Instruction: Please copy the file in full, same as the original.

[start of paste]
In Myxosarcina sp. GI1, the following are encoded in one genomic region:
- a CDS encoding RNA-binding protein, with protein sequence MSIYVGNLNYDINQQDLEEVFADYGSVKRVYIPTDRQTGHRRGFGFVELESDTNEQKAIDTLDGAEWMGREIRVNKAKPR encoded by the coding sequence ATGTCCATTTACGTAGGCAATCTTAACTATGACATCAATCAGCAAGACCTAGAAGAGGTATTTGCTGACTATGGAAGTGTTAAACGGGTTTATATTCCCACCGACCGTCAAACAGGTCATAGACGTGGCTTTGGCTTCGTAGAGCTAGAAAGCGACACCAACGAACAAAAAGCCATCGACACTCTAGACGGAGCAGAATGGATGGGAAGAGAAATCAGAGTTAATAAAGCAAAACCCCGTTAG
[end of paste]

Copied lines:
In Myxosarcina sp. GI1, the following are encoded in one genomic region:
- a CDS encoding RNA-binding protein, with protein sequence MSIYVGNLNYDINQQDLEEVFADYGSVKRVYIPTDRQTGHRRGFGFVELESDTNEQKAIDTLDGAEWMGREIRVNKAKPR encoded by the coding sequence ATGTCCATTTACGTAGGCAATCTTAACTATGACATCAATCAGCAAGACCTAGAAGAGGTATTTGCTGACTATGGAAGTGTTAAACGGGTTTATATTCCCACCGACCGTCAAACAGGTCATAGACGTGGCTTTGGCTTCGTAGAGCTAGAAAGCGACACCAACGAACAAAAAGCCATCGACACTCTAGACGGAGCAGAATGGATGGGAAGAGAAATCAGAGTTAATAAAGCAAAACCCCGTTAG